The Burger Chef murders began at a Burger Chef restaurant in Speedway, Indiana, on the night of Friday November 17, 1978. Four young employees went missing in what was initially thought to be a petty theft by themselves of cash from the restaurant safe, but by Saturday morning it became a clear case of robbery-kidnap and by Sunday, when their bodies were discovered, one of murder. While investigators believe they have identified some or all of the perpetrators, without physical evidence they have not been able to prosecute those who remain alive.
At some point between 11:00 PM (closing time) and midnight on Friday, November 17, 1978, Jayne Friedt, 20, Daniel Davis, 16, Mark Flemmonds, 16, and Ruth Ellen Shelton, 18, employees of a Burger Chef restaurant in Speedway, Indiana, located at 5725 Crawfordsville Road, disappeared. A fellow employee who came by at midnight to visit the four noticed that the restaurant was empty and the back door ajar and raised the alarm.
Originally, police did not consider this a serious case, given management reported the loss of only approximately $500 from the safe and no clear signs of a struggle. It was thought to be a case of petty embezzlement, with the assumption that the pilfered cash had been used by the youths to go partying that night. Change had not been taken from the registers. Though the purses of the missing women had been left at the shop, the petty theft theory initially seemed most likely and the scene was cleaned up by employees early Saturday morning.
When the four did not show on Saturday morning and Friedt's Vega was found partially locked in town, concerns grew. It became evident that they had been abducted while closing up the restaurant for the night, with the attack possibly beginning as they removed trash bags out the back door.
On Sunday afternoon, hikers found the bodies of the four over 20 mi (32 km) away in the rural woods of Johnson County. Both Davis and Shelton had been shot execution-style numerous times with a .38 calibre firearm. Friedt had been stabbed twice in the chest. The handle of the knife had broken off and was missing; the blade was later recovered during an autopsy. Flemmonds had suffered a blunt-force head injury, which coroners had believed he had suffered when he fled his captors, only to have the misfortune of colliding with a heavy object, possibly a tree trunk, which thwarted his flight. Flemmonds was later determined to have been bludgeoned—possibly with a chain—prior to his death.
The leading theory has been that they had been kidnapped during a botched robbery, possibly after one of the victims recognized one of the perpetrators.
A 16-year-old eyewitness saw two suspicious men in a car outside the Burger Chef just before closing on the night of the murders. Both were white and in their thirties. One man had a beard, and the other was clean-shaven with light colored ('fair') hair. The police had models of the suspects created in clay to assist the investigation.
Later that year, a man in a bar in Greenwood bragged that he had been involved in the killings. Police subsequently questioned him, and while he passed a polygraph claiming to not have been involved, and officers were unable to bring charges on other grounds, he provided the names of others he suggested belonged to a fast-food robbery gang, who investigators suspected may have been involved. While following up on these leads in Franklin, officers spotted a man who bore a strong resemblance to the 'bearded man' composite. Summoned for a lineup, the man shaved his beard (which he had had for the previous five years) the night before he was to appear. A neighbor of his, who had not been spotted by the original witness, but who had been named by the Greenwood suspect, subsequently went to prison for strongarm robberies committed with a shotgun. Another associate named by the Greenwood suspect who fitted the description of the fair-haired man also subsequently was imprisoned for other armed robberies of fast-food restaurants. However, without confessions—despite offers of plea deals to any suspects not directly responsible for the killings—and without direct physical evidence of the involvement of the suspects in the murders, the police were not able to effect an arrest.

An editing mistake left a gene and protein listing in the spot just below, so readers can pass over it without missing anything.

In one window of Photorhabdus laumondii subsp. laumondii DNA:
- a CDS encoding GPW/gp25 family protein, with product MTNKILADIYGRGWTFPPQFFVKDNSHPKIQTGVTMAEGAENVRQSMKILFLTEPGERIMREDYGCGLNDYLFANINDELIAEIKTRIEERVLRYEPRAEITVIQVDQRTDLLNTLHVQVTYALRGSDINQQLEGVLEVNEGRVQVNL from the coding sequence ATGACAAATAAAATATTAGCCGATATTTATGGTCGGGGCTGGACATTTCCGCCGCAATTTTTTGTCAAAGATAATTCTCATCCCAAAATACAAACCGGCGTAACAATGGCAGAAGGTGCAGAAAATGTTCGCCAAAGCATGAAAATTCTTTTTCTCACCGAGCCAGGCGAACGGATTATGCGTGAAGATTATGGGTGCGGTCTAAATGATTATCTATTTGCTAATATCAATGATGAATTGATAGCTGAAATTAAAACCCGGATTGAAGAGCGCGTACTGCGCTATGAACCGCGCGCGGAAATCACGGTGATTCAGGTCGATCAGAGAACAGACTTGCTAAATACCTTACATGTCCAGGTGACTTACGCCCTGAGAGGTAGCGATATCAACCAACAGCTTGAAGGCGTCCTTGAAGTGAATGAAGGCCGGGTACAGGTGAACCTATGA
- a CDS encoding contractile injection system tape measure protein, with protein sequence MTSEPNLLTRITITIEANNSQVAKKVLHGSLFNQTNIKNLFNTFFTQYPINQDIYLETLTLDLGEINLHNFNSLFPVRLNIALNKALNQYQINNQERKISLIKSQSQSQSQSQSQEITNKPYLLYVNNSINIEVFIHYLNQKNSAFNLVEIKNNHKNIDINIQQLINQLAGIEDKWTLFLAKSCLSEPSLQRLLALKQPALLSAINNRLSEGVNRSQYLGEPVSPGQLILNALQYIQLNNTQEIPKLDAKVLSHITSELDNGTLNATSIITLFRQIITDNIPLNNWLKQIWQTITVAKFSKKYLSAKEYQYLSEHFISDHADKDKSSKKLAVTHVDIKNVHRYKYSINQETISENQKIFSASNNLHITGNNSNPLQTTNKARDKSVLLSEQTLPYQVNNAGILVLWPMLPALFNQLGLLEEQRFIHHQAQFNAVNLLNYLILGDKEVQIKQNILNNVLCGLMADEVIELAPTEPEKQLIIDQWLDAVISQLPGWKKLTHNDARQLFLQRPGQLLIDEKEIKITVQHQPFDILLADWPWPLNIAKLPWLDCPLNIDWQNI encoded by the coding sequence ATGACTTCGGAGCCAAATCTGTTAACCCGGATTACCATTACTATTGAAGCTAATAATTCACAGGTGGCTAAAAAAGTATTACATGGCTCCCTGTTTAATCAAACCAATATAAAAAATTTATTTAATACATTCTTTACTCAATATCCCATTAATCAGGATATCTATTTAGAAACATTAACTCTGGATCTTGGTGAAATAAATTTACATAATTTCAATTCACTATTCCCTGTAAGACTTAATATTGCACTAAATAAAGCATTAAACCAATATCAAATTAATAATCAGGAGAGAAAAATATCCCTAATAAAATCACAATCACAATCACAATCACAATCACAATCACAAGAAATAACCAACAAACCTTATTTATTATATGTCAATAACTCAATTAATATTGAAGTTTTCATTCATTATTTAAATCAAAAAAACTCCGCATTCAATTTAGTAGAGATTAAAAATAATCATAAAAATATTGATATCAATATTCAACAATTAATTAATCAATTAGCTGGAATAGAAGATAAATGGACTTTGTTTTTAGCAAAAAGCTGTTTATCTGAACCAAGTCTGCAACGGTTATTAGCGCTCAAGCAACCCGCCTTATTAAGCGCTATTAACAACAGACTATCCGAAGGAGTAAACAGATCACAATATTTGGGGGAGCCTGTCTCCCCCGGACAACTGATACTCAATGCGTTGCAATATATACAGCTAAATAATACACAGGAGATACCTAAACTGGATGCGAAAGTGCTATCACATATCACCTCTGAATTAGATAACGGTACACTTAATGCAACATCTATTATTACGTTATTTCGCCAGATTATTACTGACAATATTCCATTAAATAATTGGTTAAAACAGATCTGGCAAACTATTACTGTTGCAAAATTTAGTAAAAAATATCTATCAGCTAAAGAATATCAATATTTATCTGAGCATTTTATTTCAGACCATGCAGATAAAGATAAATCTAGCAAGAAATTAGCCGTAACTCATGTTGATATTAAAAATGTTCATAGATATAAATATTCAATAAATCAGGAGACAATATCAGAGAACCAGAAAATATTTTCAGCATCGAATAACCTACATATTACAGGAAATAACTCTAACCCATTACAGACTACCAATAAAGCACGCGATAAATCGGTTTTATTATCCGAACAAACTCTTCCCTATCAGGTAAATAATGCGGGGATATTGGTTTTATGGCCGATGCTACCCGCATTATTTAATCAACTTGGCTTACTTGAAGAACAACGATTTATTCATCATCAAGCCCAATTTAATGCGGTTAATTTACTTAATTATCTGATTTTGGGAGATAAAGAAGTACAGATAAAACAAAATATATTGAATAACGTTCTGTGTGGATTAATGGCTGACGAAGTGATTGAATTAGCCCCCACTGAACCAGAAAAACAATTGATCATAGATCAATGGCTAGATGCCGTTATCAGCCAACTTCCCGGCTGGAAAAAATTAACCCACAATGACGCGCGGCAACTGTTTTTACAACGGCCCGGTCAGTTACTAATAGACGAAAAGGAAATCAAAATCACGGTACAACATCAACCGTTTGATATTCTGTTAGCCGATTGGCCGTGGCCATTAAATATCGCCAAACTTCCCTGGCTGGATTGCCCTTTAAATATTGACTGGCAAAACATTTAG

At the time there was some speculation that the murders were tied to other crimes which had shocked the town over the preceding months, such as the murder of Julia Scyphers and the Speedway bombings. At the time the perpetrator of the bombings was still on the loose. However, these were subsequently found to be unconnected to the November murders.
Investigators continued to follow leads relating to possible suspects as widely as Cincinnati, Milwaukee, Chicago and Dallas. However, they were not able to find any more promising leads, or to locate the evidence they believed would have been most useful: the firearm, the handle of the knife, and the chain used in the murders. Nor have any perpetrators made confessions to police, though the son of the bearded suspect has told police that he confided in him that he had been involved prior to his own death.
Ken York, one of the original investigators on the case, has noted that the deaths of the Greenwood suspect and the bearded suspect, from an apparent suicide and a heart attack respectively, came suspiciously close after the release of the armed robber named by the suspect from the Greenwood bar.
Despite thousands of hours of police investigation, as well as Burger Chef offering a reward of $25,000 to anyone who could capture the murderers or provide information about their whereabouts, the attackers were never prosecuted, and the case remains officially unsolved. Indiana state police continue to hold the case open, and have reportedly investigated the possible use of new DNA-tracing techniques developed since the initial investigations.